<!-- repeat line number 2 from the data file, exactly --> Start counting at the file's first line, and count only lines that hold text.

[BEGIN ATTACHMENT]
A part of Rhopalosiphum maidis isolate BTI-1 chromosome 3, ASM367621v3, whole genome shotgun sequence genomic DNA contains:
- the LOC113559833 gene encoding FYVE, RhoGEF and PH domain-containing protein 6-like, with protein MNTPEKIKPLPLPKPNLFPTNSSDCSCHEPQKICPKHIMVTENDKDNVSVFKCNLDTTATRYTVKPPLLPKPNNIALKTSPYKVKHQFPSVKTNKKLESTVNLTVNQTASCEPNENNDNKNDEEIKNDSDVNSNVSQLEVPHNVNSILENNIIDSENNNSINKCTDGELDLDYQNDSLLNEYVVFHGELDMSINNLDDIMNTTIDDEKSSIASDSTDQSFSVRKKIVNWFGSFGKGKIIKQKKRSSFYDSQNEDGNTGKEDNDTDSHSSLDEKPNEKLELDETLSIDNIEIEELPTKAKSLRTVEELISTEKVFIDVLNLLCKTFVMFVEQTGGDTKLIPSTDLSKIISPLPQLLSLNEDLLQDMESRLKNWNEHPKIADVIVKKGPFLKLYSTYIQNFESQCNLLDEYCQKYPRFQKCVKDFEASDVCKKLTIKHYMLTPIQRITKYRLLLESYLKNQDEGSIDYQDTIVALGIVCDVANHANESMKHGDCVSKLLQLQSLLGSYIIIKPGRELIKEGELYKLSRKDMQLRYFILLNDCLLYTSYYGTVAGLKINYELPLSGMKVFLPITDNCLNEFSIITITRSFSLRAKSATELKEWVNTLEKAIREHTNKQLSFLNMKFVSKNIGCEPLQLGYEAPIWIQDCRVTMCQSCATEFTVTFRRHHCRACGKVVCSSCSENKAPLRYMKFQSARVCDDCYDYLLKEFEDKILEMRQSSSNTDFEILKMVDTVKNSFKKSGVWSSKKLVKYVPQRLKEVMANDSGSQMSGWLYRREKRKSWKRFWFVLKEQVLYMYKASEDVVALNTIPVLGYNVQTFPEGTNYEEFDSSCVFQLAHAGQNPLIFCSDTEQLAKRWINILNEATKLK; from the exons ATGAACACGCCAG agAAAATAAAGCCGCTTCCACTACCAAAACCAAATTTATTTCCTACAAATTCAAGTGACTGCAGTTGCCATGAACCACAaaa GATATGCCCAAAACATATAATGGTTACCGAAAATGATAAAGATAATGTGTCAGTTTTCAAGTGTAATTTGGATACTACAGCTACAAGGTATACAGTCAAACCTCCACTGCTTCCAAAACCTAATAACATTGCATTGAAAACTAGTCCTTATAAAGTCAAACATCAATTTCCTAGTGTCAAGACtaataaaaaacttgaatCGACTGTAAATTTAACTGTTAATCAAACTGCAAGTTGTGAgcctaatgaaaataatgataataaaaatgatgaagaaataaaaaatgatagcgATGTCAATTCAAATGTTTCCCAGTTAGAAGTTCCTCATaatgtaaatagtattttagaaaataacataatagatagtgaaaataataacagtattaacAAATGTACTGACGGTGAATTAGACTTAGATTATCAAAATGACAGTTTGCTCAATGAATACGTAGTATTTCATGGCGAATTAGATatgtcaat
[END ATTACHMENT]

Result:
- the LOC113559833 gene encoding FYVE, RhoGEF and PH domain-containing protein 6-like, with protein MNTPEKIKPLPLPKPNLFPTNSSDCSCHEPQKICPKHIMVTENDKDNVSVFKCNLDTTATRYTVKPPLLPKPNNIALKTSPYKVKHQFPSVKTNKKLESTVNLTVNQTASCEPNENNDNKNDEEIKNDSDVNSNVSQLEVPHNVNSILENNIIDSENNNSINKCTDGELDLDYQNDSLLNEYVVFHGELDMSINNLDDIMNTTIDDEKSSIASDSTDQSFSVRKKIVNWFGSFGKGKIIKQKKRSSFYDSQNEDGNTGKEDNDTDSHSSLDEKPNEKLELDETLSIDNIEIEELPTKAKSLRTVEELISTEKVFIDVLNLLCKTFVMFVEQTGGDTKLIPSTDLSKIISPLPQLLSLNEDLLQDMESRLKNWNEHPKIADVIVKKGPFLKLYSTYIQNFESQCNLLDEYCQKYPRFQKCVKDFEASDVCKKLTIKHYMLTPIQRITKYRLLLESYLKNQDEGSIDYQDTIVALGIVCDVANHANESMKHGDCVSKLLQLQSLLGSYIIIKPGRELIKEGELYKLSRKDMQLRYFILLNDCLLYTSYYGTVAGLKINYELPLSGMKVFLPITDNCLNEFSIITITRSFSLRAKSATELKEWVNTLEKAIREHTNKQLSFLNMKFVSKNIGCEPLQLGYEAPIWIQDCRVTMCQSCATEFTVTFRRHHCRACGKVVCSSCSENKAPLRYMKFQSARVCDDCYDYLLKEFEDKILEMRQSSSNTDFEILKMVDTVKNSFKKSGVWSSKKLVKYVPQRLKEVMANDSGSQMSGWLYRREKRKSWKRFWFVLKEQVLYMYKASEDVVALNTIPVLGYNVQTFPEGTNYEEFDSSCVFQLAHAGQNPLIFCSDTEQLAKRWINILNEATKLK; from the exons ATGAACACGCCAG agAAAATAAAGCCGCTTCCACTACCAAAACCAAATTTATTTCCTACAAATTCAAGTGACTGCAGTTGCCATGAACCACAaaa GATATGCCCAAAACATATAATGGTTACCGAAAATGATAAAGATAATGTGTCAGTTTTCAAGTGTAATTTGGATACTACAGCTACAAGGTATACAGTCAAACCTCCACTGCTTCCAAAACCTAATAACATTGCATTGAAAACTAGTCCTTATAAAGTCAAACATCAATTTCCTAGTGTCAAGACtaataaaaaacttgaatCGACTGTAAATTTAACTGTTAATCAAACTGCAAGTTGTGAgcctaatgaaaataatgataataaaaatgatgaagaaataaaaaatgatagcgATGTCAATTCAAATGTTTCCCAGTTAGAAGTTCCTCATaatgtaaatagtattttagaaaataacataatagatagtgaaaataataacagtattaacAAATGTACTGACGGTGAATTAGACTTAGATTATCAAAATGACAGTTTGCTCAATGAATACGTAGTATTTCATGGCGAATTAGATatgtcaat